S. Korean nuclear plant operator seeks new business opportunities abroad

Lim Chang-won Reporter Posted : 2018-06-08 15:16 Updated : 2018-06-08 15:16
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[Courtesy of Korea Hydro & Nuclear Power]



SEOUL -- To head off a challenge posed by a sudden policy shift, the operator of South Korean nuclear power plants vowed to find a new growth model abroad by exporting technology and business know-how to Slovakia and other emerging markets.

Korea Hydro & Nuclear Power (KHNP), which depends heavily on sales of electricity produced at 24 nuclear reactors at home, has been hit by falling profits, as President Moon Jae-in pushes ahead with a strong campaign to replace fossil-fueled power plants with clean and renewable energy sources.

KHNP's net profit fell from 2.47 trillion won ($2.31 billion) in 2016 to 861.8 billion won in 2017. The state-run company predicts a dismal performance this year.

KHNP CEO Chung Jae-hoon said his company has been in crisis with a new energy policy forcing it to work out an independent survival tactic, vowing to find new business opportunities in "strategic" markets such as Czech Republic, Slovakia, Poland and the Philippines.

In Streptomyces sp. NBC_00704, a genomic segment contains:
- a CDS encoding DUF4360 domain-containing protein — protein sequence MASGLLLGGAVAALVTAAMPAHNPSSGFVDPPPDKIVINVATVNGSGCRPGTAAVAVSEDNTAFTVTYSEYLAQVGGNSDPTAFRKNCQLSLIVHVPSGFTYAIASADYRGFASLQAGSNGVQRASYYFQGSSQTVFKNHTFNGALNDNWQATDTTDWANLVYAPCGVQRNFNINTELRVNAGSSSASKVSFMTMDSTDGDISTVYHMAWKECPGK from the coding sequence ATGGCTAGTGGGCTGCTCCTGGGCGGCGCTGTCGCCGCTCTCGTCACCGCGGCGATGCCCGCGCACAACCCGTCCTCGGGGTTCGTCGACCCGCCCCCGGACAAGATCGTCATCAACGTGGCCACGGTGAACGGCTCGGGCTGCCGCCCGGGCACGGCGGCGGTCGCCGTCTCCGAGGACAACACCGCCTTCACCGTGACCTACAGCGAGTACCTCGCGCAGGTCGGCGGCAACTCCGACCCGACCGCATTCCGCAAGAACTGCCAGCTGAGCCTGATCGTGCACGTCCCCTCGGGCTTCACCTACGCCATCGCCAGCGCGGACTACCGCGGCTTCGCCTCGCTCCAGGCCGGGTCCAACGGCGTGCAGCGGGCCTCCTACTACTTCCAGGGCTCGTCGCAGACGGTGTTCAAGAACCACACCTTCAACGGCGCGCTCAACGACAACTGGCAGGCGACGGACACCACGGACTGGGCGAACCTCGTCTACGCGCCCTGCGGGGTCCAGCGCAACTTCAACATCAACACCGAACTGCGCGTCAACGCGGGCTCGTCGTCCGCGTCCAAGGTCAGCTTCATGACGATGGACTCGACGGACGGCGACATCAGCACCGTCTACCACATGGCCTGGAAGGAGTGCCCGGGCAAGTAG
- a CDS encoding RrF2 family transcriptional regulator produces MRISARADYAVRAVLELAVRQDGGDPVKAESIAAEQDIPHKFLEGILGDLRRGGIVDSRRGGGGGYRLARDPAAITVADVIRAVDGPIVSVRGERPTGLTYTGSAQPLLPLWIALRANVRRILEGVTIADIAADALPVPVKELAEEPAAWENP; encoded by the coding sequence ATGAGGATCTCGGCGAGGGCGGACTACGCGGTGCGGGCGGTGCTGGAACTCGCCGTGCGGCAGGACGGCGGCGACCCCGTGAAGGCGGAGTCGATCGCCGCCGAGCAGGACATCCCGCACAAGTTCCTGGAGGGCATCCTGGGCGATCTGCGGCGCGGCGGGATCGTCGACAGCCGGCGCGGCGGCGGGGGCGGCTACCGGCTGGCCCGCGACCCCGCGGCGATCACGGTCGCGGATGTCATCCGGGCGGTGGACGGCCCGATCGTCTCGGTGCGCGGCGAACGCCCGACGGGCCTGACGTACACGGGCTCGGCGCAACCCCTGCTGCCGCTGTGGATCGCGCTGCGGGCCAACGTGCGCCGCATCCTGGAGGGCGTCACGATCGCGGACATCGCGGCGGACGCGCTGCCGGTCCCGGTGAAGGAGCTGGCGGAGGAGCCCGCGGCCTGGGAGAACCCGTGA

Initially, President Moon Jae-in's policy of phasing out nuclear power plants clouded prospects for South Korea's nuclear industry. However, Moon eased his stance, promising to "actively" support exports of home-made reactors. The government has mapped out a new energy roadmap calling for an injection of about 110 trillion won into renewable energy by 2030.

KNHP and Korea Electric Power Corp. (KEPCO) are now locked in the race with France, China and Russia to win a Saudi contract on building two reactors. As the world's biggest crude exporter, Saudi Arabia seeks to diversify energy supplies and reduce its dependence on hydrocarbons.

KEPCO, a state utility company which produces home-made nuclear reactors, has led a consortium of KNHP and other South Korean firms to build power plants in the United Arab Emirates under a $20 billion contract.

After Saudi Arabia, KEPCO's next target will be a nuclear power project in the Czech Republic. However, Chung said his company would make its own way.
"KHNP has its own export capability and project financing ability," he said.

Chung said KNHP would try to make profits from consulting, maintenance and data management. "The hardware business is our cash cow right now, but from now on, we will try to become a company that can provide consulting services and big data in emerging countries, based on 35 years of know-how," he said.